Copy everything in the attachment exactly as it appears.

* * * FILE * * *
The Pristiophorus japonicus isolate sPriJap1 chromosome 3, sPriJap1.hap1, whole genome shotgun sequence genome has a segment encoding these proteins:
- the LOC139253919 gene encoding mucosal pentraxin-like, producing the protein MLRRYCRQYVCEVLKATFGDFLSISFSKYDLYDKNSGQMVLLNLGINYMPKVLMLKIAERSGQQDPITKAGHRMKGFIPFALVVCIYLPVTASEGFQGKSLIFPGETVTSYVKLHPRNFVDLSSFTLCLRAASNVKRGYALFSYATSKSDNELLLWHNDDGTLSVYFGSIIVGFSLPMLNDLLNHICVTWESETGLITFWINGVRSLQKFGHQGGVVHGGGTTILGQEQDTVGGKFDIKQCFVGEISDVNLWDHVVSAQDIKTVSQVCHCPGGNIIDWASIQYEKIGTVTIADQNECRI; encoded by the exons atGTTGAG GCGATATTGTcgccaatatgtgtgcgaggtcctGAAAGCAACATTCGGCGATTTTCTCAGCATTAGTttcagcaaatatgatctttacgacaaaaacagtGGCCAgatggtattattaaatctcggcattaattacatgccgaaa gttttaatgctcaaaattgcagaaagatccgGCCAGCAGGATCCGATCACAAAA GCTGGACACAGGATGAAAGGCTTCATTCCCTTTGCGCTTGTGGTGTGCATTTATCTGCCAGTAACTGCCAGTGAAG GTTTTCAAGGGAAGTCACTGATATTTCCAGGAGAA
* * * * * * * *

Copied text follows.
The Pristiophorus japonicus isolate sPriJap1 chromosome 3, sPriJap1.hap1, whole genome shotgun sequence genome has a segment encoding these proteins:
- the LOC139253919 gene encoding mucosal pentraxin-like, producing the protein MLRRYCRQYVCEVLKATFGDFLSISFSKYDLYDKNSGQMVLLNLGINYMPKVLMLKIAERSGQQDPITKAGHRMKGFIPFALVVCIYLPVTASEGFQGKSLIFPGETVTSYVKLHPRNFVDLSSFTLCLRAASNVKRGYALFSYATSKSDNELLLWHNDDGTLSVYFGSIIVGFSLPMLNDLLNHICVTWESETGLITFWINGVRSLQKFGHQGGVVHGGGTTILGQEQDTVGGKFDIKQCFVGEISDVNLWDHVVSAQDIKTVSQVCHCPGGNIIDWASIQYEKIGTVTIADQNECRI; encoded by the exons atGTTGAG GCGATATTGTcgccaatatgtgtgcgaggtcctGAAAGCAACATTCGGCGATTTTCTCAGCATTAGTttcagcaaatatgatctttacgacaaaaacagtGGCCAgatggtattattaaatctcggcattaattacatgccgaaa gttttaatgctcaaaattgcagaaagatccgGCCAGCAGGATCCGATCACAAAA GCTGGACACAGGATGAAAGGCTTCATTCCCTTTGCGCTTGTGGTGTGCATTTATCTGCCAGTAACTGCCAGTGAAG GTTTTCAAGGGAAGTCACTGATATTTCCAGGAGAA